Christmas break from school had begun. We had just walked into the house from classroom parties and the table was becoming filled with gifts, backpacks, treats, and dishes from the food I had contributed. As I was making trips from the van to the house unloading various items, the boys in their sugar-induced excitement began wrestling on the living room floor.

As I made these trips back and forth, my house was becoming louder and more cluttered, and I was focused on the wrong things. Instead of looking forward to the days of the holiday break with my boys, I was thinking about all the work that had to be done. My schedule leading up to the last day of school had been overcrowded and I was running low on energy.

And to myself, I spoke my perceived reality. No one appreciates how much work it takes to pull off a thing like Christmas. No one but me would make sure gifts were wrapped and stockings were stuffed. No one else would do the cooking and cleaning and entertaining. Just me. I was completely focused internally and I was getting more angry with each step I took. Back and forth. Back and forth.

And then it happened. As the boys were wrestling, Alex’s new glasses fell off and were stepped on or rolled on. I don’t even know. But they were broken. Brand new glasses. Bent right in two. And I just lost it. I screamed at my children. Yes, I did. I yelled at them for their carelessness and made sweeping statements about how they don’t help, they let me do everything, and they make my life harder. I voiced to them in angry words what I had been saying to myself in my head. And I will never, ever forget the shocked and slightly scared looks in the eyes of the two people God has entrusted me to care for and love.

You know what? We all have bad moments. And that doesn’t make us bad people. After I went upstairs and calmed down, I apologized to my boys. But I learned something that afternoon about how important it is to seek peace and strength from Jesus – especially when I am feeling overwhelmed. Because when I am in that state, I don’t always make the best relational decisions.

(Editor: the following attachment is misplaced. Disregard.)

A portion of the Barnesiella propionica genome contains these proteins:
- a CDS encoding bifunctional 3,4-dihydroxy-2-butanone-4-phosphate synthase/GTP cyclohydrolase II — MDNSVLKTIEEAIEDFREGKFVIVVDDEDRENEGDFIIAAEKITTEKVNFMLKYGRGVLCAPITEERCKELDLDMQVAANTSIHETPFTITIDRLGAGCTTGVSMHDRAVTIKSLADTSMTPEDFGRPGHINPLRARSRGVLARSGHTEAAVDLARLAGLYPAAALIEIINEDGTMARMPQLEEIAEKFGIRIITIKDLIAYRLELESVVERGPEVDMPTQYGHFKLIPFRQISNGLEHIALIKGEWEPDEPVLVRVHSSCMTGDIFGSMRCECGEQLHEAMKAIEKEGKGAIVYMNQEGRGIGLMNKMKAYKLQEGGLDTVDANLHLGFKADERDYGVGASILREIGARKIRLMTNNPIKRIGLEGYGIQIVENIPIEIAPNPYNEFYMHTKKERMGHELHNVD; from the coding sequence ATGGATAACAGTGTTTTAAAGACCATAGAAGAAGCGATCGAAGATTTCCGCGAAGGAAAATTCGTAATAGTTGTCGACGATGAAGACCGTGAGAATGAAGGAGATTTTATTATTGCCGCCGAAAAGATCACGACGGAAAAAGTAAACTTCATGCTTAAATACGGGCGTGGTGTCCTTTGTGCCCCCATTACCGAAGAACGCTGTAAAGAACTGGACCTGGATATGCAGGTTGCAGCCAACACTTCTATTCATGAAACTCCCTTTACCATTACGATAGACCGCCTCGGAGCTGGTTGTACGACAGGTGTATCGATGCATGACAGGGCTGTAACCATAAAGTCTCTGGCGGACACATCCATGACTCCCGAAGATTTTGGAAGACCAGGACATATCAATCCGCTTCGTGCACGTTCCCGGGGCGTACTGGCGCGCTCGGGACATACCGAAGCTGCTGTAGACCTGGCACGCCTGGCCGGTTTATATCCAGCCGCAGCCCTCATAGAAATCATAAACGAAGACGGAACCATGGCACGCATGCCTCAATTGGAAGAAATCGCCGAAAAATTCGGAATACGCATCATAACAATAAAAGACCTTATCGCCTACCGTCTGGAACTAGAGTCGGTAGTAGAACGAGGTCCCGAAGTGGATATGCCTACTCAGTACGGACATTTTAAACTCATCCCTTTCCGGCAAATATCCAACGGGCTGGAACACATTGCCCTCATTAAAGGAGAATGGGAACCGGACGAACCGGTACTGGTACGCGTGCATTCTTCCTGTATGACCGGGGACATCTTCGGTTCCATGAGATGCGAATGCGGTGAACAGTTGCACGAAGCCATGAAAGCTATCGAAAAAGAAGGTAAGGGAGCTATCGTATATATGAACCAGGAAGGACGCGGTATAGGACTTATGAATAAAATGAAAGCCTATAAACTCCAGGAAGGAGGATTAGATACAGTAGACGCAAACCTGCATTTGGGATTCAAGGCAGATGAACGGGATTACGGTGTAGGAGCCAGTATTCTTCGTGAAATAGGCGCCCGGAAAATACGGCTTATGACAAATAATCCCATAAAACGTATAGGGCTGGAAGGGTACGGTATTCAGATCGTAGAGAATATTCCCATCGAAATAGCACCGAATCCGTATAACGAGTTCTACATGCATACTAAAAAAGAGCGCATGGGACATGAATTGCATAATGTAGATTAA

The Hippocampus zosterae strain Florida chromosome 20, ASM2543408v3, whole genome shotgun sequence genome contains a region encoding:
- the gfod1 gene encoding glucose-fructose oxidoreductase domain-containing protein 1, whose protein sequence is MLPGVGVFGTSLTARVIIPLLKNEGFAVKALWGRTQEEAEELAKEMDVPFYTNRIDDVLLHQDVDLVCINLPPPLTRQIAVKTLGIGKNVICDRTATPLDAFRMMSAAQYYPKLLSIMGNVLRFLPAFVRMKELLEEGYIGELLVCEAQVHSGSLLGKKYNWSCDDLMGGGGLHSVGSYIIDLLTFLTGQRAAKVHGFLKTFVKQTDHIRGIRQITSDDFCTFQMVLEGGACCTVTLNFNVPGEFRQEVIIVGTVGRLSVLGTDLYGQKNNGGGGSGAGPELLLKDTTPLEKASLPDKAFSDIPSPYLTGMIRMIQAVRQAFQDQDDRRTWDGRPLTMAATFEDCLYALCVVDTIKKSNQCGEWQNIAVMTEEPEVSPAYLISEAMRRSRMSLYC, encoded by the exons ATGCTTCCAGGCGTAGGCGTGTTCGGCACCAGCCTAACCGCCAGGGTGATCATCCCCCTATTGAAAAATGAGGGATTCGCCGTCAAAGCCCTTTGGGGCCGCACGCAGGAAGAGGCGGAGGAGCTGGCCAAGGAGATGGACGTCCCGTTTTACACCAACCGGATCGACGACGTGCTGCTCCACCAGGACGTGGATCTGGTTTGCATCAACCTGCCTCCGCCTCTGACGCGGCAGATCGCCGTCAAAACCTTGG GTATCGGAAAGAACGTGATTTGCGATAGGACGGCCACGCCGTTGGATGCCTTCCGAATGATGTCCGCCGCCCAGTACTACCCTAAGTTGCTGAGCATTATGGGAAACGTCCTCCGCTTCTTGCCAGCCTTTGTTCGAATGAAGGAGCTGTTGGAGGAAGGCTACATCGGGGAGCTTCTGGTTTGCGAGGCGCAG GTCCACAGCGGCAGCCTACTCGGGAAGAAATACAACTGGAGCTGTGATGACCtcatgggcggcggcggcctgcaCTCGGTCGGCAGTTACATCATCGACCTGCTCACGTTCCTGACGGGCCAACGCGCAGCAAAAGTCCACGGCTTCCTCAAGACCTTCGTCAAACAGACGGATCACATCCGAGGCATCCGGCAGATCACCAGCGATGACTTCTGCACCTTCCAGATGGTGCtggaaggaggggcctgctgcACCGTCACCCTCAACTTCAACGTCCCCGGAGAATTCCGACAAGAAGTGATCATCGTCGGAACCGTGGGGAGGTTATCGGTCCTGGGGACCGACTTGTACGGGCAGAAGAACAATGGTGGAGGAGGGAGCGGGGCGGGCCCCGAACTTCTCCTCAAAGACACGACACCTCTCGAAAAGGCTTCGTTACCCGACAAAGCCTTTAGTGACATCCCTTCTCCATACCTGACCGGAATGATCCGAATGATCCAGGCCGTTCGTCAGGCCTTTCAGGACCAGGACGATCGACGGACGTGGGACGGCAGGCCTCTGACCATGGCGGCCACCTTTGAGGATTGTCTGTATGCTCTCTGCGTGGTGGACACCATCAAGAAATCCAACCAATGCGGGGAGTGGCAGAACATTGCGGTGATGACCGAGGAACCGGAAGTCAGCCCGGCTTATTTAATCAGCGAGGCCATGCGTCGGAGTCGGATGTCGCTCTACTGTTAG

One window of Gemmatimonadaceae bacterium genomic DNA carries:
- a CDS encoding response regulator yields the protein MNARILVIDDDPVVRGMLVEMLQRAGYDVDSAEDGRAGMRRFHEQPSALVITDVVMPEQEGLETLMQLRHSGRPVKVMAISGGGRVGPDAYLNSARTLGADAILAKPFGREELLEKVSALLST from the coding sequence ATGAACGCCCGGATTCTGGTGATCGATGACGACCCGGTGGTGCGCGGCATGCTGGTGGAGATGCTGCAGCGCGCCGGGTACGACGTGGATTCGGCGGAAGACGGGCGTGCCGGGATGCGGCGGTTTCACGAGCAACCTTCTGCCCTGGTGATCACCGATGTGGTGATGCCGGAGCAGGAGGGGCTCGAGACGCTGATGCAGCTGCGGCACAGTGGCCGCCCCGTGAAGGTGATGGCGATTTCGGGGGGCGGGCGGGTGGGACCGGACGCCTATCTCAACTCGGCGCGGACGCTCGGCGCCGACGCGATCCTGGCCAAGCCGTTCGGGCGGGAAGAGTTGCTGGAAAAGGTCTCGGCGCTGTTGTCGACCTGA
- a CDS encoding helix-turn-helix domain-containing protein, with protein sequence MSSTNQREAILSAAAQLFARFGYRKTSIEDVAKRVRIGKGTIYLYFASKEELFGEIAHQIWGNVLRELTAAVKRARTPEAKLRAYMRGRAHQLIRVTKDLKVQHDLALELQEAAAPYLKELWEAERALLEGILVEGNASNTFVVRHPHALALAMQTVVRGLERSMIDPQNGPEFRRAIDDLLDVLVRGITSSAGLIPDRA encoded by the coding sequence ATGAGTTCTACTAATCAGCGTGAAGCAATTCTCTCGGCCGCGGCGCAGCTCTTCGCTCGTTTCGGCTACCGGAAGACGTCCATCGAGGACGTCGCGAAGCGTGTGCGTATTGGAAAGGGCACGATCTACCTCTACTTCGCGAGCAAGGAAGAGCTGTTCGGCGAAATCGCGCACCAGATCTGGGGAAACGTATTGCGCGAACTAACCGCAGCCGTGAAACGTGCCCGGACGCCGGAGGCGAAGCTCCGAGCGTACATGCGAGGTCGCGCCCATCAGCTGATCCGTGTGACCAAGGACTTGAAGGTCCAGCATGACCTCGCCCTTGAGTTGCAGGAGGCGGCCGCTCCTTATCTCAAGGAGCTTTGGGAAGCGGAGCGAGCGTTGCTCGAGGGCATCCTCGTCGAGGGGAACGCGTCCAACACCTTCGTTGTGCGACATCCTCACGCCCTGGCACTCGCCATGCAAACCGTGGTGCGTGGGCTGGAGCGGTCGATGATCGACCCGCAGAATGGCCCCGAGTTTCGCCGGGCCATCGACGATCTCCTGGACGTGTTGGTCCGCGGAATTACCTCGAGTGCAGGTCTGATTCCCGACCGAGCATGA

There’s a peek into Moses’ life in Numbers 20 that is sad but also really encouraging to me. Moses is dealing with a lot. His sister Miriam has died. He is concerned about a water shortage. And the people he leads have gathered against him in opposition. Many outside stressors are pressing in.

When God instructs Moses on how to handle the water shortage problem, He tells Moses to speak to a rock and water will flow from it. But instead, Moses yells at his people, calls them rebels, and strikes the rock instead of speaking to it. He beats that rock with his rod. Not once but twice.

The water still poured abundantly. And the congregation and their animals still drank. But because of Moses’ disobedience, he was not allowed to enter the Promised Land. Putting his frustrations before the needs of the people God had given him to shepherd cost Moses something significant.

I am the worst version of myself when I am feeling overwhelmed. And I have tried to “fix it” in many different ways. But I have learned that the only way to truly fix my overwhelmed state of emotions, schedules, or demands, is to run (not walk) to Jesus and let Him overwhelm me with His presence.

I am grateful for God’s grace that covers my sins. I am grateful for my family’s grace that forgives my shortcomings. And I am grateful for the ever-present opportunity to seek renewal, comfort, and rest in the arms of Jesus. Peace.